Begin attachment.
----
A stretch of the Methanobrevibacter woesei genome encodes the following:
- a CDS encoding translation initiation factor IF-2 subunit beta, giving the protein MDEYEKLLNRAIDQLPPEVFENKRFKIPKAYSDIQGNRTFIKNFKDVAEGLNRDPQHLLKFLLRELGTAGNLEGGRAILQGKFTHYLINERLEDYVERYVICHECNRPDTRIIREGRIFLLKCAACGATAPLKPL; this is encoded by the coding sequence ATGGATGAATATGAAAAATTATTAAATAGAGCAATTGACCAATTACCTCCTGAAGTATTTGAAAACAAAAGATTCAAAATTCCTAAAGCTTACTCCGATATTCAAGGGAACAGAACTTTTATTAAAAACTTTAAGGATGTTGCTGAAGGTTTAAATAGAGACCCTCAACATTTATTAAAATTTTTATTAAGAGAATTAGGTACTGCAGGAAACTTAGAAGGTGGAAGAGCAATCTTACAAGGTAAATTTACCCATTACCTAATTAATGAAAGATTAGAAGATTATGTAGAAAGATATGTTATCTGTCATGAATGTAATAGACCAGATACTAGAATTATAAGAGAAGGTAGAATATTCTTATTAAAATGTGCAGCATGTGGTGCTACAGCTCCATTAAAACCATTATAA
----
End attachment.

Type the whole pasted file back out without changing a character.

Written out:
A stretch of the Methanobrevibacter woesei genome encodes the following:
- a CDS encoding translation initiation factor IF-2 subunit beta, giving the protein MDEYEKLLNRAIDQLPPEVFENKRFKIPKAYSDIQGNRTFIKNFKDVAEGLNRDPQHLLKFLLRELGTAGNLEGGRAILQGKFTHYLINERLEDYVERYVICHECNRPDTRIIREGRIFLLKCAACGATAPLKPL; this is encoded by the coding sequence ATGGATGAATATGAAAAATTATTAAATAGAGCAATTGACCAATTACCTCCTGAAGTATTTGAAAACAAAAGATTCAAAATTCCTAAAGCTTACTCCGATATTCAAGGGAACAGAACTTTTATTAAAAACTTTAAGGATGTTGCTGAAGGTTTAAATAGAGACCCTCAACATTTATTAAAATTTTTATTAAGAGAATTAGGTACTGCAGGAAACTTAGAAGGTGGAAGAGCAATCTTACAAGGTAAATTTACCCATTACCTAATTAATGAAAGATTAGAAGATTATGTAGAAAGATATGTTATCTGTCATGAATGTAATAGACCAGATACTAGAATTATAAGAGAAGGTAGAATATTCTTATTAAAATGTGCAGCATGTGGTGCTACAGCTCCATTAAAACCATTATAA